Most show horses end up having their hocks injected as they go on in their careers. I've had it done on several horses, not all at once thank God, but it can really make a difference. It's expensive but it prolongs their rideability and comfort/soundness. I also like to have something like Legend done at the same time, I found that my horses did better, longer the hock injections were done along with IV Legend.

Only caution I have about joint injections is, make sure they also inject some kind of antibiotic at the same time, my vet uses Hyaluronic Acid, a corticosteroid, antibiotic and I think...maybe some kind of Novocaine for pain.

A person I know had their vet do hock injections and ended up having to do surgery because her vet did not use an antibiotic and the horse ended up with a joint infection. Her vet had told her that the antibiotic wasn't necessary. Errrr, I think anytime you're doing something THAT invasive, you're better to be covered.

Anyway, after he does the hocks, he injects the Legend, and we're good to go after a couple of days off. I've been lucky, following that protocol, we've only had to do the injections once a year. In the past, before Legend, I've had to do it up to 4X/year to keep a really good jumper sound.

So ask your vet how he feels about all that.

maura 01-30-2013 12:03 PM

Anabel has given you some great information and recommendations.

I would like to add this - there's a big difference between injecting corticosteriods and injecting synthetic joint fluid or joint supplements. Find out which your vet is recommending, and at what schedule. An injection of steriods (directly into the hocks) to interrupt the cycle of inflammation and provide relief, followed by a supportive regimen like anabel referenced above is a reasonable, safe course of treatment, IMO.

Steriod joint injections are often abused in sport horse disciplines, used to make the horse feel and appear sound and mask the underlying problem. Injecting a horse with steriods to get it sound enough to compete or complete a season can be abusive or at the very least, ultimately shortening the horse's useful career.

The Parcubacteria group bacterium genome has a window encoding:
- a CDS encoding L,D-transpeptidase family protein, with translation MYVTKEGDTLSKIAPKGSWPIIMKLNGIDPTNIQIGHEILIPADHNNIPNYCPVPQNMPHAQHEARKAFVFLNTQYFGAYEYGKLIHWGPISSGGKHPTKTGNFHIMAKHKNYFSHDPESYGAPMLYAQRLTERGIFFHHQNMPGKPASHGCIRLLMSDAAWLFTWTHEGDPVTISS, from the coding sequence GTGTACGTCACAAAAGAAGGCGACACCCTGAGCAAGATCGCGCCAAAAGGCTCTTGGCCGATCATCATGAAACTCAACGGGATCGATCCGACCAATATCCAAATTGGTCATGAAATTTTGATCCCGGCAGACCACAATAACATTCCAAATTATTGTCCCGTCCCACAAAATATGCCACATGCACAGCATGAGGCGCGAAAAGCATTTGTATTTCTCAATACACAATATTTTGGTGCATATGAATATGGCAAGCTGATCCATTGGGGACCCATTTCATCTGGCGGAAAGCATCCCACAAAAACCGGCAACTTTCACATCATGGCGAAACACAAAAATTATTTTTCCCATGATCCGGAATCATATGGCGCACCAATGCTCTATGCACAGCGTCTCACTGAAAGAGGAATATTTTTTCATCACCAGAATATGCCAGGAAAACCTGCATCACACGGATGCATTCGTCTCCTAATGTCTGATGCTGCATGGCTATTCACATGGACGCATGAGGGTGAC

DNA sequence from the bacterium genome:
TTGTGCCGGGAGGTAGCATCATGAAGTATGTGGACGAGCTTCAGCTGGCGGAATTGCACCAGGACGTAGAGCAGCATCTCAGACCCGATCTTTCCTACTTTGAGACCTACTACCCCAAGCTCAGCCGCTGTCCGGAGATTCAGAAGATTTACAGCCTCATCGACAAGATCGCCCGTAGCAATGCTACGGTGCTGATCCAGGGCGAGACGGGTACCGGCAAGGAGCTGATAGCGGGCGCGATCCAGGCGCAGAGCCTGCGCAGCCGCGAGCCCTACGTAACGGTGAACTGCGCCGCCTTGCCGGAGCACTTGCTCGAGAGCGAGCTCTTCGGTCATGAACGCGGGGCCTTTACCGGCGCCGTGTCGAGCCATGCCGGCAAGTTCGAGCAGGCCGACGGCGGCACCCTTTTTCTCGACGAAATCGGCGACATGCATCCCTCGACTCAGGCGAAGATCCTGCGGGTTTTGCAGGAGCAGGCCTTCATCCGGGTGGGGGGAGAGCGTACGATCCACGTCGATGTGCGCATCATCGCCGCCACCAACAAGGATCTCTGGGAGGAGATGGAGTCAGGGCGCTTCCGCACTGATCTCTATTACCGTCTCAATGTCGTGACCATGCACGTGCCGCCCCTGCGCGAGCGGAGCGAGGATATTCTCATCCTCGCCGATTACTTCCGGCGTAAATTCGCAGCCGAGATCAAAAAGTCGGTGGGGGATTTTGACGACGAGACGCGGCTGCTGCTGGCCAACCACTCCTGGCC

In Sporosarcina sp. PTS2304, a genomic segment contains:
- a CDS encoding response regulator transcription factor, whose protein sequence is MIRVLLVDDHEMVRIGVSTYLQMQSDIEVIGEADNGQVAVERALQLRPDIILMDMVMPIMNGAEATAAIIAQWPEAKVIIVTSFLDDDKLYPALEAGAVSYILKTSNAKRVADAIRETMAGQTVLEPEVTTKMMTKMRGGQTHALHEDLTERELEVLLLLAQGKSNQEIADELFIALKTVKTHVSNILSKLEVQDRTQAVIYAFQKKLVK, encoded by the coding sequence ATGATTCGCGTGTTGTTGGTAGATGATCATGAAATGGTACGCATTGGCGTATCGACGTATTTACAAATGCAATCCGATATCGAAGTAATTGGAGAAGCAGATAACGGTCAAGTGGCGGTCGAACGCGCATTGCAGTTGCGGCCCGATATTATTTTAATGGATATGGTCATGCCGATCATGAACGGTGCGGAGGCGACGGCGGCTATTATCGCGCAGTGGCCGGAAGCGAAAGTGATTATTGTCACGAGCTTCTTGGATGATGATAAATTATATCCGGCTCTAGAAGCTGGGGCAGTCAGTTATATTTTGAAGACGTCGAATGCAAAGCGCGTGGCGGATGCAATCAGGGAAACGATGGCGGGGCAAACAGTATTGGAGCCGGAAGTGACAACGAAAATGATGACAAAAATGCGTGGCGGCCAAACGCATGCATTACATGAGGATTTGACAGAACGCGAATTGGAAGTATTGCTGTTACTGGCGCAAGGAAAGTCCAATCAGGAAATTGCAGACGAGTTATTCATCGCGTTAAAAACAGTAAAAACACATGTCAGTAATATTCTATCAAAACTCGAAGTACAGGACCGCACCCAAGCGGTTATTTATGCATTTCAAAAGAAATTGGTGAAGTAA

So if you enounter someone who says "Ohhhhhh! Hock injections! I'd NEVER do that!" what they're referring to is the regular ongoing use of corticosteriod injections to mask unsoundness.

But that's not the case here. You're talking about making a older horse comfortable, and keeping him comfortable enough to work at a level that will keep the advancing arthritis a bay. If he were my horse, regardless of the board bill, I would be doing both the steriod injection and the routine injections of whatever your vet recommends to keep him happy and moving.

I do also second the recommendation for a large turnout area and 24/7 turnout.

Careful management is key to keeping an older horse working happily.

Good Luck!

NordicJuniper 01-30-2013 04:33 PM

Thanks guys. I will definitely talk to the vet and see what it is that he had in mind. I will look into the inject-able glucosamine. I am surprised to hear that the powder doesn't do anything. I can definitely tell the difference in my boy when he is on the powder and when he isn't.

Unfortunately I can't exactly offer him more turnout. What he is currently in is what the boarding facility offers. In the summer/spring I will be able to move him out into a 60ft run so that will give him a little more area to move around in. His current run is 40ft.

Maura, what I meant by mentioning the board bill wasn't that it is too expensive to add injections on top of it. I mentioned simply that I would have to still pay the board bill even if I did go the route of retiring him. I am not sure if I was misunderstood? He is perfectly sound on his own without injections. He bucks, runs, plays, and has no lameness or back soreness. The only reason he would need the injections is if I want to keep riding him because that is when the lameness and back soreness start.

So my options were: 1) Retire him and not have to do hock injections because he wouldn't need them or 2) Do hock injections for the sole purpose of keeping him as a riding horse.

So if he were to be retired and not used as a riding horse he would be sound and able to move around just fine without extra support. Only when a rider is introduced does he need the support.

maura 01-30-2013 06:34 PM

So if I understand what you're telling me, if you chose not to do the injections, his life will be his stall, a 60ft run and handwalking?

That's reason enough right there for me, as a horse owner, to do the injections.

Sounds like your old guy might really need the regular stimulation and exercise of being ridden.

hberrie 01-30-2013 09:57 PM

I bought a 7 year old appendix gelding a year ago and was told by the previous owner and many other people at the barn, including the vet, that he would need monthly hock injections for the rest of his life to keep him sound and rideable. I bought him anyway, put him on MSM, and he has yet to come up lame on me. I would not put such a young horse on steroid injections, because they will overtime deteriorate the muscle and I view them as a temporary solution to pain. Not a permanent fix. An older horse is a different story, but with such a young horse I thought this was crazy. It almost seems like a new trend to get your horses hocks injected.

PunksTank 01-30-2013 10:05 PM

Could he still be sound enough for quiet hacking?